So, you’ve followed the advice in Part 1 of this series. Now you’ve got a nice big data set and you’re pretty sure that it covers the space of data that your model is likely to see in production. You’ve spent a lot of time thinking about how to label it and feel like you’ve got that problem under control. You’re tracking concept drift and refreshing your data regularly, and you’ve got a nice data cleaning pipeline set up so that you can normalize samples and remove duplicates. With all that out of the way, now you’re excited to get to the fun part and actually fit the model. Now’s the time you get to flex your ML expertise, show off all the latest techniques you read about from the last big machine learning conference, and impress your boss with your skill and talent by building a dazzlingly complex model that fits the data perfectly, right?
Industry research vs academic research
Research and industrial machine learning groups have a lot of differences, but perhaps the most significant one is that – for research groups – the models are often ends in themselves; a fancy new model that solves a hard problem (regardless of how much that model cost to train and test) gets publications, citations, more research funding for the group that produced it, and raises the academic status of the people who worked on it. For industrial ML groups, by contrast, the models that they produce are means to an end, and usually part of a much larger and much more complex system. Using an ML model imposes costs, not just with respect to the memory or CPU footprint of the model, how long it takes to get a prediction from the model, and so on, but also in terms of the cost of regular retraining, the complexity of deployment (see the next entry in the series about that), and ongoing maintenance and support.
|“Pure” ML research||Industrial ML research|
|Get to pick the problem to work on||Problems are driven by business need|
|Models are the complete solution – high accuracy is paramount||Models are usually a component in a larger process – “good enough” accuracy can be mitigated by compensating controls|
|Get to choose how to measure success||Definition of ‘success’ is determined by business need|
|Must be able to claim “state of the art” results under chosen metric||Must be able to show business value|
|Bias towards new techniques||Bias towards effective techniques|
|Models can be as big, slow, expensive to train, and complex as needed to obtain state of the art results||Models must balance effectiveness against cost of development and maintenance|
|Standard benchmark datasets, often with fixed features||Novel, never-before-seen datasets with lots of space for feature engineering|
|Done for the paper, generally no ongoing maintenance burden||Will be used continuously for a long time; maintenance and retraining is a significant concern|
So, while that fancy new technique that you saw in an ICML paper seems great, and will no doubt be tremendous fun to implement and play with, it’s important to remember that the field of ML as a whole favors research that 1) achieves “State of the Art” performance on some well-known, benchmark task and 2) does so using a novel technique. While some papers that introduce a new model will briefly consider cost or speed or robustness of their method, this is frequently a fairly brief investigation relative to the amount of time and effort spent analyzing the algorithm itself. Almost no published papers report negative results, and it can be extremely difficult to get a more detailed analysis of an older technique accepted into a prestigious academic venue. All of this biases academic research towards a high focus on novelty, regardless of time, complexity, or expense (for instance: GPT-3 has over 170 million parameters and would cost over $4,600,000 to train on a commercial cloud provider).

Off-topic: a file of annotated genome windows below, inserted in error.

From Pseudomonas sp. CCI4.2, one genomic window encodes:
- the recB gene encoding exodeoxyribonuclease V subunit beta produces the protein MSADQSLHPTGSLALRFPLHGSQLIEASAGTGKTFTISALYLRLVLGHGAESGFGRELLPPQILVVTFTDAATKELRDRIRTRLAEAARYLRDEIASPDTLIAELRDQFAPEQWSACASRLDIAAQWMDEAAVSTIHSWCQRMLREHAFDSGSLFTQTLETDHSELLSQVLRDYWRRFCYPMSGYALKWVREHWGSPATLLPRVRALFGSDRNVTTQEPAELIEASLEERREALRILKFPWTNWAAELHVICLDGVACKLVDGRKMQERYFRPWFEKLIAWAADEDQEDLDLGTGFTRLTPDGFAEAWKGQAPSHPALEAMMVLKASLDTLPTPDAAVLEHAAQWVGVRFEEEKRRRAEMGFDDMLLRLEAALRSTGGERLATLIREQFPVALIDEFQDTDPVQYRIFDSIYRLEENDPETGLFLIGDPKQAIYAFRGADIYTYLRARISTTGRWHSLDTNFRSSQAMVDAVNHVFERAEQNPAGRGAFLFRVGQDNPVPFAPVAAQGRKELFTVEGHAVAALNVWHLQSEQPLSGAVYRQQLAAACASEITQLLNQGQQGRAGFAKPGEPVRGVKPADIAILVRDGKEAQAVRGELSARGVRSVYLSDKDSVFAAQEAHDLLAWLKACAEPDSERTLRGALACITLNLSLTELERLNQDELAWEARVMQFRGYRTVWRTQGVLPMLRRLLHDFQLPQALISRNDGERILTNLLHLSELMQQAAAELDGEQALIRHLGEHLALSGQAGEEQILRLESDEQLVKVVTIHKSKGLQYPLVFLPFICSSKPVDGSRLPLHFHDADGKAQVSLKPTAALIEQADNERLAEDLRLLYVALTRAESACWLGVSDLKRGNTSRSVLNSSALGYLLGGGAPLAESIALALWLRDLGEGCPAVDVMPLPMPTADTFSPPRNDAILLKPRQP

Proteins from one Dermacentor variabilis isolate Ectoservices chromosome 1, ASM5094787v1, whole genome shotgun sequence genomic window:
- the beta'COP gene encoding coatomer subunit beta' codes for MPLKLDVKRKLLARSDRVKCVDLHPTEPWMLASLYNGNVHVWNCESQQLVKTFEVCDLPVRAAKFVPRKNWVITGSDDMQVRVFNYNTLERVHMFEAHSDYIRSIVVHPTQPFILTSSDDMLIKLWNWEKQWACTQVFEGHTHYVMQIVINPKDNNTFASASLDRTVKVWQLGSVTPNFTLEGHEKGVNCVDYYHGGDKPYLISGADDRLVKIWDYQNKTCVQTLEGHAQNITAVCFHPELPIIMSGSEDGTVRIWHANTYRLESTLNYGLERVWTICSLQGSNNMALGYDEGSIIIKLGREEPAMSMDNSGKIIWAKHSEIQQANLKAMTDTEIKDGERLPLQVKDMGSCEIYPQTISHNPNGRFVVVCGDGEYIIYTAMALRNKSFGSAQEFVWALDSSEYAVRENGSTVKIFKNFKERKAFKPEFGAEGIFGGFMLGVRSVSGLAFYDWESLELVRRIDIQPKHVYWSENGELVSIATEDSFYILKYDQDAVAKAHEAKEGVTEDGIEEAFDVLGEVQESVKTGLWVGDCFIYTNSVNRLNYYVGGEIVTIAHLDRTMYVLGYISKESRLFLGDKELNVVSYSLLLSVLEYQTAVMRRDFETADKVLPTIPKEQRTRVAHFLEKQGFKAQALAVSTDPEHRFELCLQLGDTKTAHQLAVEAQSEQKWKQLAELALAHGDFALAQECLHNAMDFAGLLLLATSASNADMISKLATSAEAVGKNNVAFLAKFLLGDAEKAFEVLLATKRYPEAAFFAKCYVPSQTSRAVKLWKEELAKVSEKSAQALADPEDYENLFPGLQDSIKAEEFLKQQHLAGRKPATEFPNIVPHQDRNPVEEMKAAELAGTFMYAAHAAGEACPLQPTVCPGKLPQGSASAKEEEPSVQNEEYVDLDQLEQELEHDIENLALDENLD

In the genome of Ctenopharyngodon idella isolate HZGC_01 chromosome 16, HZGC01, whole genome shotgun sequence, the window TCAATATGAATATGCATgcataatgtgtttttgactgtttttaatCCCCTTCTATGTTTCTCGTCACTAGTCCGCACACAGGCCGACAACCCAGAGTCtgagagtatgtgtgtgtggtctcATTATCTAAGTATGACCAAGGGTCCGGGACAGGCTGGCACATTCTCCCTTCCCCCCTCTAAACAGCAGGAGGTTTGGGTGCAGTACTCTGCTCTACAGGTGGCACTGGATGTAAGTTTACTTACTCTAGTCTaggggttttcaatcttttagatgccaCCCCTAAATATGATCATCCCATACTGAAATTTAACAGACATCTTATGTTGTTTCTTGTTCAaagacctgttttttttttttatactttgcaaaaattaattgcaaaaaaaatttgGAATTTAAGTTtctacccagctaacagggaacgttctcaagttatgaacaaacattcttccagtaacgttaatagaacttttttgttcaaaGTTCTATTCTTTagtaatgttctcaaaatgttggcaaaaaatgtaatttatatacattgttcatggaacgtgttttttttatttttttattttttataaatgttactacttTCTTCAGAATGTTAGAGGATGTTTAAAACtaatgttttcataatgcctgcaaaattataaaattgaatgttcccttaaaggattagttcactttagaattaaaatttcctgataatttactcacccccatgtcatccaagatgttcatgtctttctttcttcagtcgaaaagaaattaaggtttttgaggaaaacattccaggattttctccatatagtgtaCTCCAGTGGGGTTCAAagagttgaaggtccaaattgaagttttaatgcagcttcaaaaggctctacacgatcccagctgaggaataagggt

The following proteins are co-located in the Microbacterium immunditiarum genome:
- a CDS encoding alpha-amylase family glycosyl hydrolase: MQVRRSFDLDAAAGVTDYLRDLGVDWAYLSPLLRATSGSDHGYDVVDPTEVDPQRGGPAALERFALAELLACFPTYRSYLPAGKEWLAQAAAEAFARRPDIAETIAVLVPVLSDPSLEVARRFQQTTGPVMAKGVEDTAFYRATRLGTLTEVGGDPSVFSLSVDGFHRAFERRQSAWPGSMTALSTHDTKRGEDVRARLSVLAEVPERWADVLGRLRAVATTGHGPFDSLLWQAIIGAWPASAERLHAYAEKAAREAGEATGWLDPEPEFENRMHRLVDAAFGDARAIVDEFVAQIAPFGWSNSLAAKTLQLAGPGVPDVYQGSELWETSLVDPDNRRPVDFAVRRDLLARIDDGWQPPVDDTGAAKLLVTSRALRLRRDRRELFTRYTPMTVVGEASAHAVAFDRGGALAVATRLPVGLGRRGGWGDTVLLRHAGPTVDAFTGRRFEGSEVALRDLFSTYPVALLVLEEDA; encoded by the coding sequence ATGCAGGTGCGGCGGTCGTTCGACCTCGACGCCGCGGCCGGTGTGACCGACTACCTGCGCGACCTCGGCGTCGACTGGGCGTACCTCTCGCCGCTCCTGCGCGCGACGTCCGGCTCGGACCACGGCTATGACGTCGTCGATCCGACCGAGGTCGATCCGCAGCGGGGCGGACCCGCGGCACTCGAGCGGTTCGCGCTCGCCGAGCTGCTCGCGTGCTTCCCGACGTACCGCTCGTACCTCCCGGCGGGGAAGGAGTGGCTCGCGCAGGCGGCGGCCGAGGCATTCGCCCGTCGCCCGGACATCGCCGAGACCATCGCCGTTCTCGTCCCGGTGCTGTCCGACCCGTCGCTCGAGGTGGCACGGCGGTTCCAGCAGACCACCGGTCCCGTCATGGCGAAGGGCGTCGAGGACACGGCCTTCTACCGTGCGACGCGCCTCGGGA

Industrial ML, by contrast, is about making valuable decisions on messy, constantly changing data on an ongoing basis, and frequently within hard constraints on speed, model size, and training time. This means that you’re almost always going to be biased towards using simpler models first, particularly ones that are available in robust, off-the-shelf, well-tested libraries that don’t require a lot of time and effort to implement and test. Models such as logistic regression (LR) or a random forest (RF) model, are well studied, battle-tested, and very often provide surprisingly good results for almost no effort. And most industrial ML projects stop right there; a few rounds of testing regularization parameters for LR, or tweaking hyperparameters for a RF model, gets you a “good enough” model that’s relatively quick to train and retrain and is built using software that someone else is maintaining for you.
But what if off-the-shelf models can’t quite meet your needs? Surely then it’s time to reach for your stack of dog-eared ICML and NeurIPS papers, right?
The magic of domain expertise
The next thing to do is reach out to domain experts – if you haven’t already – and talk to them about features. You can often get 80% of the benefit of deep learning models with about 10% of the effort by simply improving your feature representation of the data based on domain expertise (you could make a pretty good argument that deep learning is simply a really complicated feature extractor bolted on to a linear model, but that’s a topic for a different post). A good starting point here is to ask domain experts how they typically tackle the problem you’re trying to solve and try to you can replicate that process in code, at least up to a point. Taking any tools that they might use and wrapping some simple automation around them is also another excellent strategy, as is showing them the kinds of features you’re already using and seeing if they have any recommendations. While some feature extraction processes may be too expensive to pursue for some models (e.g. running every sample in a sandbox for an hour), or might not be able to run in the same place that the model will live (e.g. sandboxes on a customer endpoint), very often with a little expert help you can find simple to collect features that provide a significant performance improvement.